Professional photographer Sara Geidlinger and writer Marshall Ward first met in a public green space in Waterloo about ten years ago. When they decided to record a podcast in the summer of 2019, they dubbed it Bonn Park after that same neighbourhood hangout spot. Since officially launching in January 2020, the show has become a meeting place of its own for its hosts and a fascinatingly diverse lineup of local guests.
“We weren’t really sure what it was [right away],” Geidlinger explained, “We just knew we wanted to create and we wanted to talk. Marshall and I love to talk to people.” Geidlinger explained how the creative spark of Bonn Park came from its hosts’ deep fascination with the people around them.
“[The podcast] was a creative outlet that both Marshall and I desperately needed. We are absolutely amazed by our neighbours, the community … making an episode and digging deep into who these people are, how they got here, their hopes, dreams and fears and all the guts of messy human life stuff … it kind of happens naturally.”
The show’s weekly release schedule has remained consistent, without being hampered by the COVID-19 pandemic and its social distancing requirements.
“We accidentally had a cache of episodes when COVID-19 hit,” Geidlinger said. “We already had months [worth] in the can before we started releasing them. When [the pandemic] hit, we were able to keep rolling with that schedule.”
The frequency of their interview sessions has allowed Geidlinger and Ward to feature guests with unique vocations or life experiences alongside the expected roster of local artists, musicians and tastemakers. Such guests have included Waterloo Region waste management coordinator Kathleen Barsoum, high school teacher and renowned Holocaust educator Jeff Chard, and Christa Wise, a University of Guelph student living with Lyme disease.
From the start, Geidlinger and Ward always sought to include guests who lived and worked outside the world of traditional media coverage. When asked about how celebrities generally make for weak interview subjects, on account of being physically and mentally worn down by the press circuit, Ward concurred: “It’s the people who don’t get as many [media] opportunities who give incredible interviews.”
The hosts have kept the Bonn Park guest list entirely local so far, a rule they intend to keep, Geidlinger said.
“People have asked me if we think we’re going to run out of people to talk to in the region, and my answer is flat-out no. No way. Not a chance.”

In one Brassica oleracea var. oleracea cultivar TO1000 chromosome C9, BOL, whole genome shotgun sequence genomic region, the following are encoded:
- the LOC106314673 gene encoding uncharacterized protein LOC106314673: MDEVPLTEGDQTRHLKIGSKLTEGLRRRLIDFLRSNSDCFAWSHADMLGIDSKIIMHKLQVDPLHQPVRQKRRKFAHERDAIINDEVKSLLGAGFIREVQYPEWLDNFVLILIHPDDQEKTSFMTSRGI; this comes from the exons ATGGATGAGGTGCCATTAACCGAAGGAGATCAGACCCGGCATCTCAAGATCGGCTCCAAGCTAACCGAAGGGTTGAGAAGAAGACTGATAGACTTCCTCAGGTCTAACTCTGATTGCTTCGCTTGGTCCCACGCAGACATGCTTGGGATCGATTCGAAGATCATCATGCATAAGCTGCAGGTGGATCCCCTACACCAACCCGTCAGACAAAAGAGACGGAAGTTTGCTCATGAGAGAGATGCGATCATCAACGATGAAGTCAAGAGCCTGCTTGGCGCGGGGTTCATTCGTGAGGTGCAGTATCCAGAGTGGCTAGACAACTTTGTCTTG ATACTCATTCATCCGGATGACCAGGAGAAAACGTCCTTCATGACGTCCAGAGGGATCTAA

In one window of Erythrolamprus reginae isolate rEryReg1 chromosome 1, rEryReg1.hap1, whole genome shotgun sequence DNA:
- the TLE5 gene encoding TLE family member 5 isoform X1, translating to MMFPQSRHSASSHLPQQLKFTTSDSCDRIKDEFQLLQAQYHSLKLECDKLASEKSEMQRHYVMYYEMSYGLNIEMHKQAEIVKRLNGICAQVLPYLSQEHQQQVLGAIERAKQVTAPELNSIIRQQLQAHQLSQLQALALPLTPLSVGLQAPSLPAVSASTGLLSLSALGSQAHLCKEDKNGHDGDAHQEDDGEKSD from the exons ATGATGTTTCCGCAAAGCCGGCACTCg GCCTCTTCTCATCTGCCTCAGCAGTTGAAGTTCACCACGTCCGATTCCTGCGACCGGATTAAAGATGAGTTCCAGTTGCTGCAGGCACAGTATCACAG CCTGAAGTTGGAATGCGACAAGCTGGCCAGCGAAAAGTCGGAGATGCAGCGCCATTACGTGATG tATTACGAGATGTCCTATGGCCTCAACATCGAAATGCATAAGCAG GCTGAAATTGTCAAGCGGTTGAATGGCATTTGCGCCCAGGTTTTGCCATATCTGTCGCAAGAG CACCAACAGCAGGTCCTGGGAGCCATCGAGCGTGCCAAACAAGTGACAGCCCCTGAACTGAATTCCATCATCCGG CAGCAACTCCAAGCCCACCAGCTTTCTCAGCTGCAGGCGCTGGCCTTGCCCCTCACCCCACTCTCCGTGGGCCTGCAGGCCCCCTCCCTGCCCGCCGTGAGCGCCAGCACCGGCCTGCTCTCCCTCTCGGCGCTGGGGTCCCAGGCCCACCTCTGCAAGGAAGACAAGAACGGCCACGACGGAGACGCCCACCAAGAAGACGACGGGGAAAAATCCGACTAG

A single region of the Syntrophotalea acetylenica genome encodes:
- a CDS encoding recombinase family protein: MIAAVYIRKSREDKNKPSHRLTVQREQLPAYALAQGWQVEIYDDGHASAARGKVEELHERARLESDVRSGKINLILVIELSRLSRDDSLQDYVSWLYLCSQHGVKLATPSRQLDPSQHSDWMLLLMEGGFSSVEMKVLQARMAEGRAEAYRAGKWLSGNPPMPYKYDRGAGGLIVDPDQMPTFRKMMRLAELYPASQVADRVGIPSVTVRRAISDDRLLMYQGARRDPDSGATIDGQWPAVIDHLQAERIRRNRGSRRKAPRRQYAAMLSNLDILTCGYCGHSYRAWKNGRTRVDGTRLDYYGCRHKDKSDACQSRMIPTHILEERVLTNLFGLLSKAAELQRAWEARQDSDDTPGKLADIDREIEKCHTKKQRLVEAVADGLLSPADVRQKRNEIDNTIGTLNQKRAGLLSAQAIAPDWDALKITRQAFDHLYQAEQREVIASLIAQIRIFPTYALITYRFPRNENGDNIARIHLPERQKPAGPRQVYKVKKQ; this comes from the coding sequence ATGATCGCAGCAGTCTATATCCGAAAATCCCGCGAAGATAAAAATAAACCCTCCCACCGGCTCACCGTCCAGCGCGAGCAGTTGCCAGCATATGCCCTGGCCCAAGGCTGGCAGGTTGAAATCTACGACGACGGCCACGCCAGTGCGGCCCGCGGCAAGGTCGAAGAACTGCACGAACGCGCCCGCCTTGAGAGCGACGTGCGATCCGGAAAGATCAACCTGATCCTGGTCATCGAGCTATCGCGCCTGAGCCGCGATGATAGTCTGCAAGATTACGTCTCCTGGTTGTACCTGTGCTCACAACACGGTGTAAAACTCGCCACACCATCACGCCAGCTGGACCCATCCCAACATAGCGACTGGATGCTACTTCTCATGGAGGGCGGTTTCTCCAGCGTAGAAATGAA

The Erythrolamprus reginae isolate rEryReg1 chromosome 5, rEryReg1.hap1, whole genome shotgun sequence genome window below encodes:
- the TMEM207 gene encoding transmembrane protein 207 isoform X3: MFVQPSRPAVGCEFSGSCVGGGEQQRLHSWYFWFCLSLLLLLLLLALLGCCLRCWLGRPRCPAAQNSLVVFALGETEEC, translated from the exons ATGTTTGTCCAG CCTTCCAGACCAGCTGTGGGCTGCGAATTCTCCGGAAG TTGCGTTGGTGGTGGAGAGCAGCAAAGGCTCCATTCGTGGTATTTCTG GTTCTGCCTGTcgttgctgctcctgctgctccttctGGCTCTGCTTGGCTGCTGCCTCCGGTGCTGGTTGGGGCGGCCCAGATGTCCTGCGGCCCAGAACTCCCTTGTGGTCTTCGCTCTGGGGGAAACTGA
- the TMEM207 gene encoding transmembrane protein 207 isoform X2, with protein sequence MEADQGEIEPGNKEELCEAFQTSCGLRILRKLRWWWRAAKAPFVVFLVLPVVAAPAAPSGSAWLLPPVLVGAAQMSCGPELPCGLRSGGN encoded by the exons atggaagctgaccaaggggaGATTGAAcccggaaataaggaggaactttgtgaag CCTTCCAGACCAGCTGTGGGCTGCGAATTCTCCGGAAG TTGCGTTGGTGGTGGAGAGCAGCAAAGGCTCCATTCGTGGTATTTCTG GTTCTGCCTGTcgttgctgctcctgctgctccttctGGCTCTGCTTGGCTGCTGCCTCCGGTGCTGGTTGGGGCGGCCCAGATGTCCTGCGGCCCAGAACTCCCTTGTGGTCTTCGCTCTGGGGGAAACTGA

In any case, focusing exclusively on local stories has provided Geidlinger and Ward with an eye-opening view of the place they’ve both called home for a long time.
“We learned through our podcast, [interviewing journalist Anthony Reinhart in Episode #54] that there was a serial killer in Waterloo, in the 1960s,” Ward said.
“I thought I had a good handle on the history of this region, even the darker corners … but I’d never heard about this. So many people we knew had no idea. The feedback we received was unlike any other [episode] we’ve done.”
Both of Bonn Park’s hosts are quick to speak highly of each other’s strengths and contributions. Certainly, their awareness of those strengths has played no small part in their consistent ability to explore a subject in depth without becoming lost.
“Marshall’s a pro, he’s been a writer for years, and years. He knows how to carry an interview very professionally. He really saves us sometimes when I’m really going down a path to get to a point about somebody’s life. He’s the one that brings us back to reality,” Geidlinger said.
“Sara carries a huge bulk of the technological part of it, putting the show together and editing it. I would say it’s much more time-consuming for her when it comes to getting it ready every Wednesday,” Ward said.
Both hosts are intrigued by the possibility that, in a COVID-19-free near-future, they could return the Bonn Park show to its namesake green space with a curated event of sorts, perhaps featuring some of the musicians, artists and speakers who have appeared on the show.
“We have this dream of getting our sponsors to supply food, and having a street festival by the park,” Geidlinger said.
“I’ve had actual, real dreams about that,” Ward concurred.